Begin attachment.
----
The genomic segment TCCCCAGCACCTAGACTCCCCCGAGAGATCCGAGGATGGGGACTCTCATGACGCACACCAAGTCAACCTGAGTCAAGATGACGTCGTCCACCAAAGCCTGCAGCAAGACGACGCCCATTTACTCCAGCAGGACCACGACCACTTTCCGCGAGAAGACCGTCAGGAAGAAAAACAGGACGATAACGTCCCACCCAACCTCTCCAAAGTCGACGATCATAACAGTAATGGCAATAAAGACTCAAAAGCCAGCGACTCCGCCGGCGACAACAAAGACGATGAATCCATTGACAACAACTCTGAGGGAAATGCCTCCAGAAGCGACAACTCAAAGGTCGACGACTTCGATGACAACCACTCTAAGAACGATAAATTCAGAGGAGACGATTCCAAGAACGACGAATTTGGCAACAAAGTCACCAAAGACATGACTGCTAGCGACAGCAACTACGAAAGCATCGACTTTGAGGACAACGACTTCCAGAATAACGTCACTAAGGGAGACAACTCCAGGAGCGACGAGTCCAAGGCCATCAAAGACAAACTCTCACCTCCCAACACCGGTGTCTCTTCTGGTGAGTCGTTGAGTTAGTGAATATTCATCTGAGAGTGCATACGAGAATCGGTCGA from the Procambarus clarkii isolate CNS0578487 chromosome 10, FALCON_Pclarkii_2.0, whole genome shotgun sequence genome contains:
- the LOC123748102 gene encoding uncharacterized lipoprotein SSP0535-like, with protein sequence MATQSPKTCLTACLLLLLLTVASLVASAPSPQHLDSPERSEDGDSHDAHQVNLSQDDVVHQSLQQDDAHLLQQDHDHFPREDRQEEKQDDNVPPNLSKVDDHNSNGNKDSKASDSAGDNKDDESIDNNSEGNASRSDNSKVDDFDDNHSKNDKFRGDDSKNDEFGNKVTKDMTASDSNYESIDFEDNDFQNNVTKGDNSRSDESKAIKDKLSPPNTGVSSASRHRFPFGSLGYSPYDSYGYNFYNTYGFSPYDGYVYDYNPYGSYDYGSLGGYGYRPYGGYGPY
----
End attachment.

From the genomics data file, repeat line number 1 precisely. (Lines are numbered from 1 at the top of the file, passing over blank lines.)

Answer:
The genomic segment TCCCCAGCACCTAGACTCCCCCGAGAGATCCGAGGATGGGGACTCTCATGACGCACACCAAGTCAACCTGAGTCAAGATGACGTCGTCCACCAAAGCCTGCAGCAAGACGACGCCCATTTACTCCAGCAGGACCACGACCACTTTCCGCGAGAAGACCGTCAGGAAGAAAAACAGGACGATAACGTCCCACCCAACCTCTCCAAAGTCGACGATCATAACAGTAATGGCAATAAAGACTCAAAAGCCAGCGACTCCGCCGGCGACAACAAAGACGATGAATCCATTGACAACAACTCTGAGGGAAATGCCTCCAGAAGCGACAACTCAAAGGTCGACGACTTCGATGACAACCACTCTAAGAACGATAAATTCAGAGGAGACGATTCCAAGAACGACGAATTTGGCAACAAAGTCACCAAAGACATGACTGCTAGCGACAGCAACTACGAAAGCATCGACTTTGAGGACAACGACTTCCAGAATAACGTCACTAAGGGAGACAACTCCAGGAGCGACGAGTCCAAGGCCATCAAAGACAAACTCTCACCTCCCAACACCGGTGTCTCTTCTGGTGAGTCGTTGAGTTAGTGAATATTCATCTGAGAGTGCATACGAGAATCGGTCGA from the Procambarus clarkii isolate CNS0578487 chromosome 10, FALCON_Pclarkii_2.0, whole genome shotgun sequence genome contains: